1. Track your weight: The age-old advice to step on the scale at least once a week really does help boost pound-shedding success. Daily weigh-ins work, too—the important thing is that you start to notice whether the numbers are going up, down or staying the same. When you weigh yourself, you’re more likely to notice if you go up a pound or two…and not let the number keep going up. The EatingWell menu planner has a weight-tracking feature or take note in your food diary. If you’re not a fan of the scale, pay close attention to how your clothes fit to help you keep track.
2. Write what you bite: There are other tracking tools to help you keep on the right path to meeting your weight-loss goals. Try keeping a food diary to record the foods you eat...read full post »
What you eat is only part of your weight-loss success. To burn calories and fat, you need to get moving. Just as you’ve started to plan your week of meals, put exercise on your calendar. The recommended weekly amount of activity for adults is 150 minutes of moderate activity, like brisk walking, or 75 minutes of more vigorous activity like running, plus at least two strength-training sessions. Just 10 minutes at a time is enough to get the benefits of exercise (and we can all find 10 minutes in our schedules). Make a walking date with a friend, or try a new class at your gym. Committing to exercise is the first step to making it happen. Find more tips and tools for exercising here.
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Today’s Editor’s Tip:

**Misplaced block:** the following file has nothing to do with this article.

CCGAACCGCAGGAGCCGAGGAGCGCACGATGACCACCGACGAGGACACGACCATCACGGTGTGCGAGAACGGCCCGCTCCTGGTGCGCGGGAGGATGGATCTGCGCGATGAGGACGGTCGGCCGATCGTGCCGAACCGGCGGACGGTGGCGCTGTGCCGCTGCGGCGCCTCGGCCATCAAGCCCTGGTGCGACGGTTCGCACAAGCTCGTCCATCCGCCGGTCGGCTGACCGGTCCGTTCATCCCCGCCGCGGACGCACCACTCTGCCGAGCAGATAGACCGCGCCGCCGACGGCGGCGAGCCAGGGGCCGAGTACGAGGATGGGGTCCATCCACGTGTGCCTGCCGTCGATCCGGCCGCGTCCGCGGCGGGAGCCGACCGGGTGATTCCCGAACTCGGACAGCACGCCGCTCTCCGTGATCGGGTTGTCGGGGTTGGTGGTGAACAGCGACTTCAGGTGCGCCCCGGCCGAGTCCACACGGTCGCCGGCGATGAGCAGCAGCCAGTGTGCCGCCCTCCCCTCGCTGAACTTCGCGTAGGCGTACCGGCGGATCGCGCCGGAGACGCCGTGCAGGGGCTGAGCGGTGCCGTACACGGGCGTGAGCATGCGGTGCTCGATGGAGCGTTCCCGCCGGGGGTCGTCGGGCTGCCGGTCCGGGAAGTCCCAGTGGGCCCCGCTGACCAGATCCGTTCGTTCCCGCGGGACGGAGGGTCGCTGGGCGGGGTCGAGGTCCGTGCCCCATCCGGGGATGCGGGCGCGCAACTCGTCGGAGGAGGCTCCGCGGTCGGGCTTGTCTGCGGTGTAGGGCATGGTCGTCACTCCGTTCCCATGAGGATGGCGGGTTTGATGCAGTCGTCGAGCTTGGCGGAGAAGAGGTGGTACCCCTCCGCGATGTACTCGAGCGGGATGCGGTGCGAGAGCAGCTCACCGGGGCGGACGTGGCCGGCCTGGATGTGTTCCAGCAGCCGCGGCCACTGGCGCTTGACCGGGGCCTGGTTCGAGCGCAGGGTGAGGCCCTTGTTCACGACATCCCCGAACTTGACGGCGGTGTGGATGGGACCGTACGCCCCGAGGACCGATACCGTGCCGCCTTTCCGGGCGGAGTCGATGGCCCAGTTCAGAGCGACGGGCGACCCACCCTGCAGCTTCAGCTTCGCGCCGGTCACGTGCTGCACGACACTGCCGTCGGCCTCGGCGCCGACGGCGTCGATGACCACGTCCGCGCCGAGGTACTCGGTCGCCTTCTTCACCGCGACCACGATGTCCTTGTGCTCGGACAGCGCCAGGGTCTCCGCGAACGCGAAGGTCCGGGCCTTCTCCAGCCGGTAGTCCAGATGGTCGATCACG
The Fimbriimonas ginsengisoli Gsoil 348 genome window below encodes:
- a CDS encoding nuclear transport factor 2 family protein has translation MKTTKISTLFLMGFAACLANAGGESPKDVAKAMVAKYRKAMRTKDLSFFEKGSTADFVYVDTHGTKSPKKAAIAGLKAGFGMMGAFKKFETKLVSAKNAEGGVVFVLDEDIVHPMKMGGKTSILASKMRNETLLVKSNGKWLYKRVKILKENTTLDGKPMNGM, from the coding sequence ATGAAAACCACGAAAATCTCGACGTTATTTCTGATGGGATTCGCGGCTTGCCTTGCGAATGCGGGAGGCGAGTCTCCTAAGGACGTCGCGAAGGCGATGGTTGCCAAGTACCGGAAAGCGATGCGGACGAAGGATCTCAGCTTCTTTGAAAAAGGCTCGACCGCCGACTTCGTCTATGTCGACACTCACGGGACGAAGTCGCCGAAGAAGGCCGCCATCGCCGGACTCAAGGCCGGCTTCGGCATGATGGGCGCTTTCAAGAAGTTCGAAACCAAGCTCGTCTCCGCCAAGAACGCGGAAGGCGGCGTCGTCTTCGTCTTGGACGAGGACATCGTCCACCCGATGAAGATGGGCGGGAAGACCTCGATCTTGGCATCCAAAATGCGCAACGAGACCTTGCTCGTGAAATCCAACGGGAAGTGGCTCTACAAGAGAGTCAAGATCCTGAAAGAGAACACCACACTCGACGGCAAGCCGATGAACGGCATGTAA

Sometimes it’s not easy to motivate yourself to cook on a weeknight. You’re tired from working all day or maybe your kid’s soccer practice ran late. You feel rushed while you’re cooking, rushed while you eat, and then of course there’s the cleanup. You could go out to a restaurant, but that gets pricy. Plus it’s hard to monitor whether what you’re eating is healthy when you’re ordering off a menu. What if you could eat a delicious, healthy meal at home without cooking? No, I’m not talking about frozen dinners from the grocery store. With a little planning, you can enjoy 5 healthy dinners on busy weeknights with very little kitchen time.
Here’s your 7-day game plan:
What if you turned on the news and heard that the world was flat? And, to support that bold claim, the news anchor shared the results of one study. Would you believe it at first pass?
While this example may seem far-fetched, something similar happened recently in the nutrition world: a new research review proposing upper intake limits for omega-3 fats sparked headlines that caused many to think the message was “dump out your fish-oil supplements.”
The review study, published in Prostaglandins, Leukotrienes and Essential Fatty Acids, cautioned against “excessive intakes” of omega-3 fats. More specifically, the authors cited multiple studies to conclude that while omega-3s are undisputedly beneficial to heart health, consuming very high amounts may actually hinder immune function and increase risk of prostate cancer.
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